I wrote an article about the very first school massacre in recorded American history called the Enoch Brown School Massacre, which was perpetrated by Native Americans. Now, I am going to tell you about the largest school massacre in American history and one you have probably never heard of. It occurred in Bath Township, Michigan in 1927.
The Bath School Massacre occurred on May 18, 1927 and was committed by a man named Andrew Kehoe. Andrew Kehoe was the school board treasurer and was very upset with the constant increased taxes of the school district and was seemingly upset when he lost the bid for the Bath Township Clerk position in a spring election in 1926. It was this election defeat that people believe caused him to plan his murderous revenge on the town by killing people with dynamite and pyrotol.
Pyrotol is an explosive device made available after World War I and reprocessed from military surplus. It is used in combination with dynamite to create an incendiary explosion. Pyrotol was commonly used by farmers to clear their land of tree stumps and for blowing up ditches. In 1928 it came off of the market for farm use as the military surplus dwindled.
Andrew Kehoe had a reputation for being a difficult member of the school board and in personal affairs. He was also notified that his farm was going to be foreclosed on in June of that year as well. For most of the next year, Kehoe stopped working on his farm and purchased explosives, which I guess was not uncommon for farmers to do so then, and he discreetly placed them around his farm and under the Bath Township School.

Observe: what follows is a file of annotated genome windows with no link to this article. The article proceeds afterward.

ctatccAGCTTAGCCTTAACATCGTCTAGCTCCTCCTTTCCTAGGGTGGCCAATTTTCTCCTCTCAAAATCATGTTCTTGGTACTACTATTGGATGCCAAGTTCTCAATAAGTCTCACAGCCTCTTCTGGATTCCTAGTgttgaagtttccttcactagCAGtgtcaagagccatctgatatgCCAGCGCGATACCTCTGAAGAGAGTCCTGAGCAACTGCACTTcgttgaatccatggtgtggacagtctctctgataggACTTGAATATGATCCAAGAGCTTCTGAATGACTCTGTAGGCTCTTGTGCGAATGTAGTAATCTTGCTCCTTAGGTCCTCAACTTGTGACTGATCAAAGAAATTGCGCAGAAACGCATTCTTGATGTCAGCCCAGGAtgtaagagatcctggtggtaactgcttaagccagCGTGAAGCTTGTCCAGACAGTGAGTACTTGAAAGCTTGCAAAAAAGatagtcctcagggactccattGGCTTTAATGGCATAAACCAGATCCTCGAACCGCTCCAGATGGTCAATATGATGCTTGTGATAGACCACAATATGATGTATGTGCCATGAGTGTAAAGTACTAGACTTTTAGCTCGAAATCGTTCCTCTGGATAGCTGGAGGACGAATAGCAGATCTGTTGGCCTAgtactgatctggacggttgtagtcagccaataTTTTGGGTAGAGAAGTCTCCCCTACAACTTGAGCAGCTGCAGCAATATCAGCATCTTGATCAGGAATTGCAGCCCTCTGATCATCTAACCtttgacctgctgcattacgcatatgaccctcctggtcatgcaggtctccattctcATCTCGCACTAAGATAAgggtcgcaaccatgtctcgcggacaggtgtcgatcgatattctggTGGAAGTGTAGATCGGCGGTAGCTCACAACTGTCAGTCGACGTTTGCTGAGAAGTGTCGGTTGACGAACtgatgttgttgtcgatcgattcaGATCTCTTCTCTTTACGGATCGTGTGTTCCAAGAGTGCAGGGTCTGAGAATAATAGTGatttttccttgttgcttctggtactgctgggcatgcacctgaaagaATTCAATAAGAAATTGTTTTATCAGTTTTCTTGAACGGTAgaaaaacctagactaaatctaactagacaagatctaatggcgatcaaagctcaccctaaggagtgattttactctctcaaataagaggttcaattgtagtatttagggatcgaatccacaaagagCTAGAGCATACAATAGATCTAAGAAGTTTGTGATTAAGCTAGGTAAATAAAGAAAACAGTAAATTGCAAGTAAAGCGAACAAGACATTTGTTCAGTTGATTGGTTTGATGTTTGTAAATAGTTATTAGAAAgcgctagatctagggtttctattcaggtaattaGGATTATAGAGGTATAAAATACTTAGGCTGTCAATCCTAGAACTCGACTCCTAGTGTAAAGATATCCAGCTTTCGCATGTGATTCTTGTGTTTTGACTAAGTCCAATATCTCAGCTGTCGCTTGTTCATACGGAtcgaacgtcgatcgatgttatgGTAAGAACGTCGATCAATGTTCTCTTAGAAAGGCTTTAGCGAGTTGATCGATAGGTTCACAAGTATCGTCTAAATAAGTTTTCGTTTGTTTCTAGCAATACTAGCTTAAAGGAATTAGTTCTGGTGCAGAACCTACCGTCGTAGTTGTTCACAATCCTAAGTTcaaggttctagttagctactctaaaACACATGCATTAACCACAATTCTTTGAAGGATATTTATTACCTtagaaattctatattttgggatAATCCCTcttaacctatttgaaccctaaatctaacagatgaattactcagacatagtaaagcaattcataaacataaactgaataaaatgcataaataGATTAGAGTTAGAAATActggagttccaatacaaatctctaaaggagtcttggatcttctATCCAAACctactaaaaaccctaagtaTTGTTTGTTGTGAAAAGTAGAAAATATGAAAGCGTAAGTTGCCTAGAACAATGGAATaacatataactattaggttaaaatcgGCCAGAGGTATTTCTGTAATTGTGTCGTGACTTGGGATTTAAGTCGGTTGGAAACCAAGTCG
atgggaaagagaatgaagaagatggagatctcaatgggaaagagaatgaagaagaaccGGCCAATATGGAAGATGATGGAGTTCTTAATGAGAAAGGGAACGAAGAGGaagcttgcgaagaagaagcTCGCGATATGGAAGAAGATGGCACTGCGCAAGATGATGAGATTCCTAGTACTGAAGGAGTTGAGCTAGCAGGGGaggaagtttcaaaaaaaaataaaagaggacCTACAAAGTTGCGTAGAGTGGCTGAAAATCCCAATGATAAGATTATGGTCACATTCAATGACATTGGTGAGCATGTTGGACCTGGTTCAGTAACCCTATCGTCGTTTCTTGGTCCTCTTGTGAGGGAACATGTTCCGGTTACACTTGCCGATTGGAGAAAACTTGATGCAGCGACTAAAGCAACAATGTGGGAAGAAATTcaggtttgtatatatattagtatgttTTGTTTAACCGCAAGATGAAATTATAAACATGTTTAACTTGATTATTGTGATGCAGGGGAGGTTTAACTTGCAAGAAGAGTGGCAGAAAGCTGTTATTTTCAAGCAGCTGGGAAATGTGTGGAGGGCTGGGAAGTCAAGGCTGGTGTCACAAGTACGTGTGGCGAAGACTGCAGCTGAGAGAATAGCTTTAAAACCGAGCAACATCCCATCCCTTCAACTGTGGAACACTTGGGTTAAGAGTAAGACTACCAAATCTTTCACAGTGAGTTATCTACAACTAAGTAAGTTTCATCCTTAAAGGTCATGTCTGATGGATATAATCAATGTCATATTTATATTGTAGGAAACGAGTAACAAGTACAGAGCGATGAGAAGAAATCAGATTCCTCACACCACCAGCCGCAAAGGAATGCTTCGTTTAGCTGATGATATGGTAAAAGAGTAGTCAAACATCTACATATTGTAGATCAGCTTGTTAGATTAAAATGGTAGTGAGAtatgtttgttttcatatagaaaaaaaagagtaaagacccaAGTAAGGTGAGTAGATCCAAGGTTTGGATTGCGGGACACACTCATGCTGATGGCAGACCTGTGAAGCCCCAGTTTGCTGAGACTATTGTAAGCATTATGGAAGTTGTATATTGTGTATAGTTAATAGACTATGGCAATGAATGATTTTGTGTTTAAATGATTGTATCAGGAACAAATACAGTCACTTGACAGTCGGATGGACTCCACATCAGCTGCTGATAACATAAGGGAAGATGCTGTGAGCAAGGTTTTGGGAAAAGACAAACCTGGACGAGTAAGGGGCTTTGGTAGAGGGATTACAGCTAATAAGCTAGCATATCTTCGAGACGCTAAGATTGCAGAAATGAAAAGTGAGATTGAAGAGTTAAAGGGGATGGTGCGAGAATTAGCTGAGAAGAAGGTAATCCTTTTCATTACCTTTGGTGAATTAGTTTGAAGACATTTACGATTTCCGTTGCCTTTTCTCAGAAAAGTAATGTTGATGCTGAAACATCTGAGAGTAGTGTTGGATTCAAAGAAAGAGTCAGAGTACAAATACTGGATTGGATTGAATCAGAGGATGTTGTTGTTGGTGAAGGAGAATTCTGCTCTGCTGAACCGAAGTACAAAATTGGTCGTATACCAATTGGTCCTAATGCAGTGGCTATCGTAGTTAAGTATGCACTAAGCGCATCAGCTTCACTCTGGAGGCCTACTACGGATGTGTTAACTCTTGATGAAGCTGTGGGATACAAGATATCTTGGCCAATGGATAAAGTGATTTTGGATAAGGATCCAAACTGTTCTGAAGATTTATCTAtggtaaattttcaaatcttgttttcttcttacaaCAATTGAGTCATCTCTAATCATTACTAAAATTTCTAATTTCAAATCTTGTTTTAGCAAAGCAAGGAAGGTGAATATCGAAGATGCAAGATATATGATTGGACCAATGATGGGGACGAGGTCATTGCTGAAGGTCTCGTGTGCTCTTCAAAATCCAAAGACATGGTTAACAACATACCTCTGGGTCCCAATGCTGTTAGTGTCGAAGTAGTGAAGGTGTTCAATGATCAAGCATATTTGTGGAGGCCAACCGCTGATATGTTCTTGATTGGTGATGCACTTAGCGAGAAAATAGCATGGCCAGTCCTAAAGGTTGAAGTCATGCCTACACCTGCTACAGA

In May of 1927, Nellie Kehoe, his wife, was released from the hospital after being treated for an undefined illness. It was sometime between May 16th and May 18th when Andrew Kehoe murdered his wife, Nellie. Approximately 8:45 on the morning of May 18th, Kehoe set off the dynamite and pyrotol on his farm, burning the house and other structures on his farm. Almost at the same moment, being on a timer, the same explosives detonated at the Bath Consolidated School building, destroying the north wing of the building and killing 38 people. 36 of them were children. The remaining two were teachers.
When rescuers began working at the school, Andrew Kehoe drove up to it, saw the school superintendent and called him over to his truck; a truck filled with dynamite and shrapnel. An eye witness said he saw Kehoe and the superintendent struggling over a long rifle and then the truck exploded. The explosion killed the superintendent, a local retired farmer, the local postmaster and an eight-year-old boy who had survived the initial explosion at the school. The boy wandered out of the debris of the school only to be killed by shrapnel from the truck explosion. When it was all said and done, 38 school children were found dead, six adults had died and 58 other people were injured.
The massacre could have been much worse because underneath the south wing of the school, rescue workers found about 500 pounds of dynamite with a timer on them that was set to go off at the same time as the original explosion, but failed to detonate.